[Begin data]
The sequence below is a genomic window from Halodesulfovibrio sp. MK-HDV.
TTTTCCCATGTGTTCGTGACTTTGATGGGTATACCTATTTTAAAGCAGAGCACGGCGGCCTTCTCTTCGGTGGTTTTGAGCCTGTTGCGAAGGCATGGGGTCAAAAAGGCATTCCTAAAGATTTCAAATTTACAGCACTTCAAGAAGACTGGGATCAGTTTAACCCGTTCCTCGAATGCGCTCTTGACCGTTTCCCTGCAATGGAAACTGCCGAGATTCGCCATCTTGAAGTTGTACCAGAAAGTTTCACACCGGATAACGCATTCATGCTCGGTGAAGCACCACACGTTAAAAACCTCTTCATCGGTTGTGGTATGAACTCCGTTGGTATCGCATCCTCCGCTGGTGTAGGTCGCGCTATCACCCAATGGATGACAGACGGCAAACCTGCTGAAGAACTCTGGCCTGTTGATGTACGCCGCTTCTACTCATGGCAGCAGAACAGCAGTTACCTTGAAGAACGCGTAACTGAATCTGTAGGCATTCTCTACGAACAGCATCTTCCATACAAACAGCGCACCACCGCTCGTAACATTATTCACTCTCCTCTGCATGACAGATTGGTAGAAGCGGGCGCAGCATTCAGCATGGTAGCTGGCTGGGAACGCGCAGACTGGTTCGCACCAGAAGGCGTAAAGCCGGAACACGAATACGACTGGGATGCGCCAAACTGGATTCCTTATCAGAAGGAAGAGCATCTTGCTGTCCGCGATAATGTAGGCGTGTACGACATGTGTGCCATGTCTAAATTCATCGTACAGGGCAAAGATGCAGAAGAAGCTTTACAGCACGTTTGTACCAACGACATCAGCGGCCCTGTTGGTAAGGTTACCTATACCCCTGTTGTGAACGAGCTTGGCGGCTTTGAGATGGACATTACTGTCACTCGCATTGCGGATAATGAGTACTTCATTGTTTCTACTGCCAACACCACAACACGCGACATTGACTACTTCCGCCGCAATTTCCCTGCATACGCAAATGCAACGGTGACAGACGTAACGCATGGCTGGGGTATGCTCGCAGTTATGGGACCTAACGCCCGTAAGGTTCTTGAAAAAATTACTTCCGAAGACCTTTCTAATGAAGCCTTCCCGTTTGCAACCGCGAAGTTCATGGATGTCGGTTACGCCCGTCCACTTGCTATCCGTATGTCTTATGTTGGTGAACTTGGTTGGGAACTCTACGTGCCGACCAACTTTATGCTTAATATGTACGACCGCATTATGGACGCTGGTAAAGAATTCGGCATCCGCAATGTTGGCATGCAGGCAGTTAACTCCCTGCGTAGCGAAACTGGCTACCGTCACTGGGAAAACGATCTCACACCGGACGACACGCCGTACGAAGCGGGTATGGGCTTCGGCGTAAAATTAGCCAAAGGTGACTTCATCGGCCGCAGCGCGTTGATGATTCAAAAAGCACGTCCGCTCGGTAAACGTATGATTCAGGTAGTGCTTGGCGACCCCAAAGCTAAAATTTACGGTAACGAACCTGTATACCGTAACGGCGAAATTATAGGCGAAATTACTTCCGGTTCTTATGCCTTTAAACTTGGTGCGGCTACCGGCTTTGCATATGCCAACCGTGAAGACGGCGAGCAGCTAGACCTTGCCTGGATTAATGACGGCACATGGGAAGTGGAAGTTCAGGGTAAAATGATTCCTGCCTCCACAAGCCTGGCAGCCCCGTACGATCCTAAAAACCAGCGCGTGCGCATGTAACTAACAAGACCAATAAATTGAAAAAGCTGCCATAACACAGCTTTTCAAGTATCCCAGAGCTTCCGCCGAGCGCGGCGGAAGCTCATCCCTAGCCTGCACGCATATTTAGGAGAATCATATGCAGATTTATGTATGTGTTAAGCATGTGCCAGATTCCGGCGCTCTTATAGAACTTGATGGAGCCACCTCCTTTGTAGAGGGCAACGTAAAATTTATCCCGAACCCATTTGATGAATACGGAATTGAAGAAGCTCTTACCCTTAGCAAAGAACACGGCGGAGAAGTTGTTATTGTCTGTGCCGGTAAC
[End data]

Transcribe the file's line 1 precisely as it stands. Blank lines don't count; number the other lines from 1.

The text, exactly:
The sequence below is a genomic window from Halodesulfovibrio sp. MK-HDV.